Uncomfortable Science and Enemies of the People

by Martin Walker MA

  I have wanted for some time to write an account of Henrik Ibsen's play 'An Enemy of the People'; the narrative of the play uncannily replicates the situation, feelings and social consequences of the case of Dr Andrew Wakefield. I first used quotes from the play in 2003 when writing about Sir Richard Doll,[1] but a more complete analysis of the play eluded me until I prepared a paper for the fourth Science and Democracy conference held in Naples in May 2008.

             My analysis of the play is hopefully not an academic exercise but an account that provides an insight into the way in which those with vested interests behave and how we might combat them. One of the most important aspects of any comparison between the play and the case of Dr Wakefield touches on the fact that despite its age and its national circumstances, the message of this play is still clearly germane to contemporary situations. One reason for this is that Ibsen chose not only an environmental toxin as his dramatic spark but also in the play's central character, a medical doctor who moved from clinical observation to a rough form of epidemiology which provided proof of the toxicity.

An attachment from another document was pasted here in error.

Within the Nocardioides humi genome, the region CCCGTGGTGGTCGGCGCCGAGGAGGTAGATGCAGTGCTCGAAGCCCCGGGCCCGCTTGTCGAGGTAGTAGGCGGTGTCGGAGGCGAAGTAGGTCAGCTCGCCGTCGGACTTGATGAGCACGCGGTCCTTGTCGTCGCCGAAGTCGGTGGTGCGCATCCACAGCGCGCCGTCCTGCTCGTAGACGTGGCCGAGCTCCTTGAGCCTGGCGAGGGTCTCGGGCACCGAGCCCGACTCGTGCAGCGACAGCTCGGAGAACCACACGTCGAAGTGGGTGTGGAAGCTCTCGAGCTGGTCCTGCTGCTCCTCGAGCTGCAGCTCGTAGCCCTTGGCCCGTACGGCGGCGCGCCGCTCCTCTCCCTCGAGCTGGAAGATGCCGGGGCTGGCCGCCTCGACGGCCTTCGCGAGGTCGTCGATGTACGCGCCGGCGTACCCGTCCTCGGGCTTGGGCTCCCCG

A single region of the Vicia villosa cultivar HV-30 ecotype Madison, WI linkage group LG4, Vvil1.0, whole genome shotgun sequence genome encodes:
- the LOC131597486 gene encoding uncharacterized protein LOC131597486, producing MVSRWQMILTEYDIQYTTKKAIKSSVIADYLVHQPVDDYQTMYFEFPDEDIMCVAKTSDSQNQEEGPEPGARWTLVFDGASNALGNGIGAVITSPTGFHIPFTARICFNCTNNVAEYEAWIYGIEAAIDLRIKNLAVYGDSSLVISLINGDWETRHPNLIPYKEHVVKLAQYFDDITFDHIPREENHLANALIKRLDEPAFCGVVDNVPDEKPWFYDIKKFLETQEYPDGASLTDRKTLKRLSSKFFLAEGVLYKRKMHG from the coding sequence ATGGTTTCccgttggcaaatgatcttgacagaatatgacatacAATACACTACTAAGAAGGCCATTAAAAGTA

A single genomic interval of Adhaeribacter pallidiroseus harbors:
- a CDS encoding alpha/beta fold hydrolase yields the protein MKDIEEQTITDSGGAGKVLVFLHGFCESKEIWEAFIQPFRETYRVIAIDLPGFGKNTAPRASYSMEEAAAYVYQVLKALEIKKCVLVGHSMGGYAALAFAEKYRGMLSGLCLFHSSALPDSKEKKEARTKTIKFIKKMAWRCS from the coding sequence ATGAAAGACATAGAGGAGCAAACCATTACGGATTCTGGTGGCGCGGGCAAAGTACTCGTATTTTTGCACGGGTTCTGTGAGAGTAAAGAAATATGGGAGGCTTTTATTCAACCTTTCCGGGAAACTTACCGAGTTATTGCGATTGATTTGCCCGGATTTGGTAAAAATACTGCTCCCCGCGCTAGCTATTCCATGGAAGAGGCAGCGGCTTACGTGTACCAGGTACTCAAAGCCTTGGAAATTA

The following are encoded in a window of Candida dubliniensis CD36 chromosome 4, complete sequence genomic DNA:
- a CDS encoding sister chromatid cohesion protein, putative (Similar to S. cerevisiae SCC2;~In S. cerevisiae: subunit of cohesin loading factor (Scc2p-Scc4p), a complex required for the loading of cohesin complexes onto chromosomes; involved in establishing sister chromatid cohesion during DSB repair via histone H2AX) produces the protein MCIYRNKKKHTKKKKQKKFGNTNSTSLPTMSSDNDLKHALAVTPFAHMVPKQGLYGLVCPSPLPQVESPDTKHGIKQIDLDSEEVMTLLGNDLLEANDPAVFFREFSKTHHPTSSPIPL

Both the play and the contemporary situation of Dr Wakefield, pose similar questions:

 At the end of this essay, after a description of the play, I will conclude with some observations about the play's historical value and try to place its message in a contemporary environmental context.

 *     *     *

 Although I knew that I would have to describe the narrative of the play for those who have not seen or read it, I did not set out with any intention of giving a post modern textual analysis of the play. This was principally because I have little knowledge of this kind of literary analysis but also because the most important ideas in the play, I would see as radicalising or consciousness-raising and my reason for discussing them is to communicate these ideas to the reader. I do not want to suggest how one might read this text but, instead, how one might use it to analyse contemporary situations and to act.